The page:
Continuing my watercolor relearning journey I’m making progress with each drawing and painting. I watched master watercolor artist Eudes Correia paint this gentleman in a Sktchy class from a photo he provided. You can see his version on Instagram here. I actually like my version better, which is a great feeling.
I used a limited palette: Raw Sienna, Permanent Alizarin, Cobalt and for the sky, Holbein Peacock.
I was happy when I checked my drawing to find that I had almost nailed it. Just had to make a few minor adjustments for his shirt and neck width.
After watching a Sktchy watercolor demo by Alison Pinto, I tried my hand at drawing (see below) and painting this sweet face. I want to assemble a good palette for watercolor portraits, so tried Alison’s interesting palette (see bottom of post for pigments and reference photos). So far I know I do not like Burnt Sienna in portraits.
I was a little happy with this painting until I realized I’d given her googly eyes and started trying to “fix” the painting, which with watercolor translates to “wreck” the painting. Oh well. This is a scan I made before I started “fixing.”
Pigments: : Winsor Lemon, Indian yellow, Permanent Rose, Holbein Opera, Burnt Sienna, Winsor Violet and Winsor Green Blue Shad
In the reference photo (see bottom of post) he was just a skinny, shirtless guy photographed too close-up, which made his already big nose even bigger. I thought he looked like a French mime so I put him in a mime costume.
Below is my first attempt at painting him. I had so many problems with the drawing being off and the paint handling. His shirt, scarf and suspenders were so pretty and fresh before I muddied them up.
I’m still working on portrait drawing skills. It took four drawings before I had one that was close enough to paint.
Below are the various drawings and attempts at correcting them (tracing of photo superimposed on my drawing in Procreate) and the original reference photos.
After nearly a decade away from watercolor, I should have painted a pear or apple to practice. Instead I chose a difficult subject: little Juni, after a swim, with the cool, aqua colors of the pool and the reds of her beach towel reflected in her face (the latter overemphasized and unable to be lightened in my painting unfortunately).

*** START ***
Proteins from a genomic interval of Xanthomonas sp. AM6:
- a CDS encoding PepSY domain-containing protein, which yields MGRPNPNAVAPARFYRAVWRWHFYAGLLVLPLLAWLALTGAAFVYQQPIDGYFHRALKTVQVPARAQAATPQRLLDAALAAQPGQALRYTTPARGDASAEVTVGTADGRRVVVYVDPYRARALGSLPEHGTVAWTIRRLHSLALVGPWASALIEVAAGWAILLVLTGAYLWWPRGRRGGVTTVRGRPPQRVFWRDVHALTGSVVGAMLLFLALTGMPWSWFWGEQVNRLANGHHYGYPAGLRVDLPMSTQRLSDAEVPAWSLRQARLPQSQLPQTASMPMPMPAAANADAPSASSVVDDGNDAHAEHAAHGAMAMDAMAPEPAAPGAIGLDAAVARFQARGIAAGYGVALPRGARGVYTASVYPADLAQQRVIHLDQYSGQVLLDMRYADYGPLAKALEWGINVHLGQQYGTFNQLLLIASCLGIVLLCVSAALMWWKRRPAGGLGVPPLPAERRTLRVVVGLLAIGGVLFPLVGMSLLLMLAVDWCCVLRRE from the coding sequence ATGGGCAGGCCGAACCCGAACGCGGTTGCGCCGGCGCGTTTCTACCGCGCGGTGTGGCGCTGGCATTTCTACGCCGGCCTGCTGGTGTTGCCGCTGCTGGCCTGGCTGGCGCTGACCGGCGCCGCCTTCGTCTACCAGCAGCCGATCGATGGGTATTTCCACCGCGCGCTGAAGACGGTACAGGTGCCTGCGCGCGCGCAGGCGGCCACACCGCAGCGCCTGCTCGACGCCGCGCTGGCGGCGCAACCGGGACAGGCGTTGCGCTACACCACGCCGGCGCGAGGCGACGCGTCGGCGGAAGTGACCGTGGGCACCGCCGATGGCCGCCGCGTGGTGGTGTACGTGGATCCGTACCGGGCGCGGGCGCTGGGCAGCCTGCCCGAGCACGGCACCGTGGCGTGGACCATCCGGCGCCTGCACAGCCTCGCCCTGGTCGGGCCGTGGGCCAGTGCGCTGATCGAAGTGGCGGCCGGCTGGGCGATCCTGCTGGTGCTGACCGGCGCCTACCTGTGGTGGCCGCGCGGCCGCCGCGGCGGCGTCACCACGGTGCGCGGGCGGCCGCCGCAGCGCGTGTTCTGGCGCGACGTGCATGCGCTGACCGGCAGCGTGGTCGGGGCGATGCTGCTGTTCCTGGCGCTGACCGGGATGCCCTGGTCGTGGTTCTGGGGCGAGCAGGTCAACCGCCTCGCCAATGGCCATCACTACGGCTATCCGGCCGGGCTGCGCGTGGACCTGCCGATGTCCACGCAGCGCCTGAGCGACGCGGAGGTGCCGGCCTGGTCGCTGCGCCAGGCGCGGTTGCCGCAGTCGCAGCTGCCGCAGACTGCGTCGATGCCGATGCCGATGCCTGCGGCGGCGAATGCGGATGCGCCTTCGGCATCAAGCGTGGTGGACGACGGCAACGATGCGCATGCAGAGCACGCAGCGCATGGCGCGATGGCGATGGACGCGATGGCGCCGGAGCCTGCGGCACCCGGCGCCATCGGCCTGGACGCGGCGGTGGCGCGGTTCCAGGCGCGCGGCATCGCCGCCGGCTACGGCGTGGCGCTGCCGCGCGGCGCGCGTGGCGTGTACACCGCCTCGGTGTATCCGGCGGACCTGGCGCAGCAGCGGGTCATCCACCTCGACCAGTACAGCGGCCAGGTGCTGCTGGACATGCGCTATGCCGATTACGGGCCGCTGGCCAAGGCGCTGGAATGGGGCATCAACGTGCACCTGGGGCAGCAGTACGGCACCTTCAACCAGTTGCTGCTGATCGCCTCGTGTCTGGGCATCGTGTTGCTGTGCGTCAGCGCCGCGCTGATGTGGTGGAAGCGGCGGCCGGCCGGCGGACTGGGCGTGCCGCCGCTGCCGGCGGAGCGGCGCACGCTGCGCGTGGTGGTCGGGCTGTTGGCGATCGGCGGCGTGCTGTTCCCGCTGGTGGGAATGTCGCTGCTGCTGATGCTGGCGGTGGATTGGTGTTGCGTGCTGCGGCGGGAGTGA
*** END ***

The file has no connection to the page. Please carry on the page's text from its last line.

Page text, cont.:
I tried four times to draw and paint her and I may try this one again when I feel more competent.
After I gave up on painting Juni, I tried painting this ginger-haired guy from a photo (below) from an online drawing demo. I found it a little easier to draw and paint him, since I don’t know him. It’s both exciting and frustrating to be relearning watercolor.
Below are the sketches and reference photo. As you can see, my first sketch was missing a huge chunk of the back of his head, a common rookie error. To check my drawing I layered a tracing of the photo over my sketch in Procreate. When I saw how far off I was, I started over with a second drawing that was more accurate.
I used a limited palette to paint this guy twice. I based the one above on the colors I’d seen in a run around erupting volcanoes on Zwift. I also painted him using the original blue colors of the reference photo below.
Zwift is a virtual world/video game that you move through based on your speed and effort on a spinning bike or treadmill (see screenshot below). My limited palette was Indigo, Napthol Red and Cadmium Yellow Pale.
I thought he’d be fun to draw, with that prominent forehead and strong jawline and he was. I also painted him using a limited primary palette of yellow, red and blue, trying to get colors close to the reference photo (below).
About volcanoes…when I was a kid I had a reoccurring nightmare about being on an erupting volcano with Little Lulu and Tubby, characters from my favorite childhood comic books.
Below is the photo reference, my sketches, correction checks (photo tracing over sketch in Procreate) and the painting starts.